Sussex wildlife rescuers fly buzzard to lifesaving operation

Wildlife Rescuers flew an injured buzzard from Sussex to Gloucestershire to undergo specialist treatment. Photo courtesy of East Sussex WRAS. SUS-160725-141648001
Wildlife Rescuers flew an injured buzzard from Sussex to Gloucestershire to undergo specialist treatment. Photo courtesy of East Sussex WRAS. SUS-160725-141648001
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Sussex wildlife rescuers have taken the unusual step of flying an injured buzzard to Gloucestershire to undergo a specialist operation.

The East Sussex Wildlife Rescue and Ambulance Service (WRAS) took the bird-of-prey into its care earlier this week after it was found with a broken wing.

It soon became clear the bird injuries would require specialist treatment not available within Sussex. WRAS arranged for the treatment to take place at the Vale Wildlife Hospital in Gloucestershire – a round trip of more than 10 hours by car.

But thanks to the help of Graham Mountford – a pilot and marine wildlife medic who is friends with WRAS founder Trevor Weeks – the rescuers were able to fly the injured buzzard from Shoreham airport to the West Country animal hospital in around 40 minutes on Saturday (July 23).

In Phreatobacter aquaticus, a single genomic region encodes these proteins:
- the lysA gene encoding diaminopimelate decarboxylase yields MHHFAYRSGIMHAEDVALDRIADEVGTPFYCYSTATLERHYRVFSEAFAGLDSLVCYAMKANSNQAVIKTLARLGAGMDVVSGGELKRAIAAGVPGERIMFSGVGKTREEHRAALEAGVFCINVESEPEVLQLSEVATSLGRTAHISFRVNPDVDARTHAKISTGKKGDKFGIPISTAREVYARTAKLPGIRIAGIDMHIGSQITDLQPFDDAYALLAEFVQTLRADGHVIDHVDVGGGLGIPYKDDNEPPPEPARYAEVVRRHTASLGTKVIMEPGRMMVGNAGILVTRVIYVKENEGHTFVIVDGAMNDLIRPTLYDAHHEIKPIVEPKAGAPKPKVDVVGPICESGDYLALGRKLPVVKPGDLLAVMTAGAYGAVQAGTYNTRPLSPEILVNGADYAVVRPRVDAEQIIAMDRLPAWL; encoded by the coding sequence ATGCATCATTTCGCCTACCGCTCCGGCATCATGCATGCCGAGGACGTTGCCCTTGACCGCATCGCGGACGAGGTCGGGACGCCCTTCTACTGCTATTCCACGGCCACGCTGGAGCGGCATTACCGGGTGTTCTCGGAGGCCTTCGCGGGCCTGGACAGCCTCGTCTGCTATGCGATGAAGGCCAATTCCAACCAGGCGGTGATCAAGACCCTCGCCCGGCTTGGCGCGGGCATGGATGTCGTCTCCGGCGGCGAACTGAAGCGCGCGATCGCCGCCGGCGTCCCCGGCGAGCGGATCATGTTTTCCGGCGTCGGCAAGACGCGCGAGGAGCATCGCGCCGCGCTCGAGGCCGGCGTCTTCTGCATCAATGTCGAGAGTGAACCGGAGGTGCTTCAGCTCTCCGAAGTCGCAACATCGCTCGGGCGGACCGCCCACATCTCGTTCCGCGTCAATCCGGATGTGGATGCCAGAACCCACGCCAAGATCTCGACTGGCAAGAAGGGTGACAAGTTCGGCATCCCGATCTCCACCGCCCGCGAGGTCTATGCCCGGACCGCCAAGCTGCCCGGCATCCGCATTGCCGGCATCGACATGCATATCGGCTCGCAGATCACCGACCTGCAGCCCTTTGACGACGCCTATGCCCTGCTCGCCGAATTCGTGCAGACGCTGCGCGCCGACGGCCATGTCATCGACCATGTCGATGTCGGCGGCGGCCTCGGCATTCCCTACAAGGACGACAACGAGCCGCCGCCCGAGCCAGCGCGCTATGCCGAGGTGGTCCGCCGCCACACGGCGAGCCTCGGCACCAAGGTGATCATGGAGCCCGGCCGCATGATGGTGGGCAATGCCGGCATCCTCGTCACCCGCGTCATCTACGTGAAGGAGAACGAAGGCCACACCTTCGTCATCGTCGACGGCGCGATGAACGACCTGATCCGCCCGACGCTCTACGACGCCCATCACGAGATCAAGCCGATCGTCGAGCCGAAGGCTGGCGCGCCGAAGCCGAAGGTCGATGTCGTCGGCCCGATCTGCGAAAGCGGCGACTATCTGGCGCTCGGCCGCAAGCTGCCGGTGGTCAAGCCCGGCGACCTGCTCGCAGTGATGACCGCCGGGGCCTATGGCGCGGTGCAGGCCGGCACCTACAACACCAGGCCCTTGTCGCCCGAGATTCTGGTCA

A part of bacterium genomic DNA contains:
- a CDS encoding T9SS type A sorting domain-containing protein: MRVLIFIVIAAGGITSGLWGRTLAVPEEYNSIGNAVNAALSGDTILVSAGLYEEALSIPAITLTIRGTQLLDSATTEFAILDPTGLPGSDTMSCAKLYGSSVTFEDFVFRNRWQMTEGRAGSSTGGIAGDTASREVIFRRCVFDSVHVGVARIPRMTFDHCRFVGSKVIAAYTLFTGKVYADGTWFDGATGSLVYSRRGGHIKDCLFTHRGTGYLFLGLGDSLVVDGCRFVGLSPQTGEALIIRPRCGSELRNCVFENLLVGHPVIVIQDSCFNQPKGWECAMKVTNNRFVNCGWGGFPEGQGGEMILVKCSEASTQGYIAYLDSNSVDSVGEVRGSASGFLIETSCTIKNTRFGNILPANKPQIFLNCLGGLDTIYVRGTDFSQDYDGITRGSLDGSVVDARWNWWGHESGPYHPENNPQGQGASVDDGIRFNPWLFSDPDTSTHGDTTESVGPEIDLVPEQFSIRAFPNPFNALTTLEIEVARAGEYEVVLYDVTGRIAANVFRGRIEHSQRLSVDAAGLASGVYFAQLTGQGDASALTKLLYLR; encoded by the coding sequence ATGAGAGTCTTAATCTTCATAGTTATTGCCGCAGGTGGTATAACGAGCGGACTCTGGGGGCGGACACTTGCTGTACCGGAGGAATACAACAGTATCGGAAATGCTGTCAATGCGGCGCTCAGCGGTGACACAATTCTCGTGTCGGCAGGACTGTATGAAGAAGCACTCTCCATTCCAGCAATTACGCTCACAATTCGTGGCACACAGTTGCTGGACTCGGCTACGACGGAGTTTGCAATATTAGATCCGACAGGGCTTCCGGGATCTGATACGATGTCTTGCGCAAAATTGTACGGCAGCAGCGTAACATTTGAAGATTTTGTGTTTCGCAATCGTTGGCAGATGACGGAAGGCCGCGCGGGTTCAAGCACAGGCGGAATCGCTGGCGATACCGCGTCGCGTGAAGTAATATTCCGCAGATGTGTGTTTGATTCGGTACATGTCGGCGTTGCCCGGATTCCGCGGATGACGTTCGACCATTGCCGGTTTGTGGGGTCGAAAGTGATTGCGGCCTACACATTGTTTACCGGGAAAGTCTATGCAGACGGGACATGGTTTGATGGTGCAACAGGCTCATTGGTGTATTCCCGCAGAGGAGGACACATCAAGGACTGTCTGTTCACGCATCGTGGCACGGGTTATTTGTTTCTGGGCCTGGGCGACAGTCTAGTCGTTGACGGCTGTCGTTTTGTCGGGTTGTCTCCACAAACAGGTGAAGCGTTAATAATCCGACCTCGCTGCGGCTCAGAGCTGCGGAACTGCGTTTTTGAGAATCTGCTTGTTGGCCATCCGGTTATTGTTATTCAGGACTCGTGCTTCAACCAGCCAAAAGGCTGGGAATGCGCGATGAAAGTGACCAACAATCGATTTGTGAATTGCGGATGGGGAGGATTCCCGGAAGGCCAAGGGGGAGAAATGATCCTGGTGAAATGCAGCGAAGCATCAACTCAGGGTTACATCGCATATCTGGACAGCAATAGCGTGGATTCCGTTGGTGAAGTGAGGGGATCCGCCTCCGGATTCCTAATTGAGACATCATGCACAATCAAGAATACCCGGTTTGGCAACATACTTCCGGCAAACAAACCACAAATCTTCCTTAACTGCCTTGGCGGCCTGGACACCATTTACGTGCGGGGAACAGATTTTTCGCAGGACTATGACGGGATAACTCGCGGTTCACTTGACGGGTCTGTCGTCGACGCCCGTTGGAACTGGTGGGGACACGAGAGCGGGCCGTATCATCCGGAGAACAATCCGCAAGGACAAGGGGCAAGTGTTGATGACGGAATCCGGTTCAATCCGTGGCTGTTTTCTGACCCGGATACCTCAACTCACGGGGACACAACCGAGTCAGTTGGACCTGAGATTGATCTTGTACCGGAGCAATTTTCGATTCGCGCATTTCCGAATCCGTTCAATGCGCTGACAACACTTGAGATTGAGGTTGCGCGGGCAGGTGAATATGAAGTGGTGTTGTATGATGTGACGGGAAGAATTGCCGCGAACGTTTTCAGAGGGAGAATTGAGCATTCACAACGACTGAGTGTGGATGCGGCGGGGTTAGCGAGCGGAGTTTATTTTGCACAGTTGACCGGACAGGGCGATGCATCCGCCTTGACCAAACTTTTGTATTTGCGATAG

Mr Weeks said: “This has saved the buzzard hours in a hot car stuck on a motorway and saved a lot of stress. It’s amazing how it all came together and WRAS are extremely grateful to Graham, Vale Wildlife Rescue, Shoreham and Gloucester Airports for giving this poor buzzard the best possible fighting chance.

“It has been so nice to see so many people come together to help our wildlife.”

The bird was first treated at the WRAS hospital in Whitesmith, East Sussex before it was booked in for an X-ray at Henley House Vets in Uckfield. The test revealed the buzzard had suffered a fractured humerus.

Mr Weeks said: “As the operation would not be straightforward it clearly needed a person with experience to undertake the operation. So we asked Vale if they would be able to take on our Buzzard and undertake the operation.

“Vale and their team have more experience than most at undertaking these kind of operations and also have the added advantage of not having to go into a domestic vet practice with the added stress that may cause during recovery”.

Buzzards need large enclosures to aid their recovery after such operations and WRAS do not have facilities for long term care for such large birds of prey.

“It’s only in the last five or six years we have started to get so many larger birds of prey come into care here. Thankfully Vale have amazing facilities to accommodate these birds and have offered their help,” said WRAS casualty centre manager Chris Riddington.

“Trevor and I have been to Vale via road numerous times and its quite a drive. The last time we went it took over 10 hours on a round trip.

“The staff at the airport were amazing, they waivered all of the landing fees and treated us like VIPs, the staff even paid my parking as I didn’t have enough change”

After safely landing at Gloucestershire Graham and Chris were met at the gate by Vales Vet nurse Lucy Kells and the buzzard was transferred safely into their care.

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